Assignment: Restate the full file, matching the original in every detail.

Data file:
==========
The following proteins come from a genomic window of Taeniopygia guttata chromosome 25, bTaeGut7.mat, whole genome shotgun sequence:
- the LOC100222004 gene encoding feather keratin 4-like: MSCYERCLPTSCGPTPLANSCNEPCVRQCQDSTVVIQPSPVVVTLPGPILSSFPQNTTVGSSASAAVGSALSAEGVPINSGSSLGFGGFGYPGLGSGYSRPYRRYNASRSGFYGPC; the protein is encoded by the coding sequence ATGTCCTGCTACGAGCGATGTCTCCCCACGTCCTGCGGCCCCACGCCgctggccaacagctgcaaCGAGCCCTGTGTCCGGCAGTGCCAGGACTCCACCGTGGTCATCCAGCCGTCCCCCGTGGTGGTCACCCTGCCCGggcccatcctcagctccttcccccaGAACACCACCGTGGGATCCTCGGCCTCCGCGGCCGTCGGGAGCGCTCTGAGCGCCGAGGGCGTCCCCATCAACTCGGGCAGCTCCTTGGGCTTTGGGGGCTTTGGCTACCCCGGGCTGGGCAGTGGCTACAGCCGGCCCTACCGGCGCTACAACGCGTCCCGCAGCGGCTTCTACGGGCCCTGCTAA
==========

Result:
The following proteins come from a genomic window of Taeniopygia guttata chromosome 25, bTaeGut7.mat, whole genome shotgun sequence:
- the LOC100222004 gene encoding feather keratin 4-like: MSCYERCLPTSCGPTPLANSCNEPCVRQCQDSTVVIQPSPVVVTLPGPILSSFPQNTTVGSSASAAVGSALSAEGVPINSGSSLGFGGFGYPGLGSGYSRPYRRYNASRSGFYGPC; the protein is encoded by the coding sequence ATGTCCTGCTACGAGCGATGTCTCCCCACGTCCTGCGGCCCCACGCCgctggccaacagctgcaaCGAGCCCTGTGTCCGGCAGTGCCAGGACTCCACCGTGGTCATCCAGCCGTCCCCCGTGGTGGTCACCCTGCCCGggcccatcctcagctccttcccccaGAACACCACCGTGGGATCCTCGGCCTCCGCGGCCGTCGGGAGCGCTCTGAGCGCCGAGGGCGTCCCCATCAACTCGGGCAGCTCCTTGGGCTTTGGGGGCTTTGGCTACCCCGGGCTGGGCAGTGGCTACAGCCGGCCCTACCGGCGCTACAACGCGTCCCGCAGCGGCTTCTACGGGCCCTGCTAA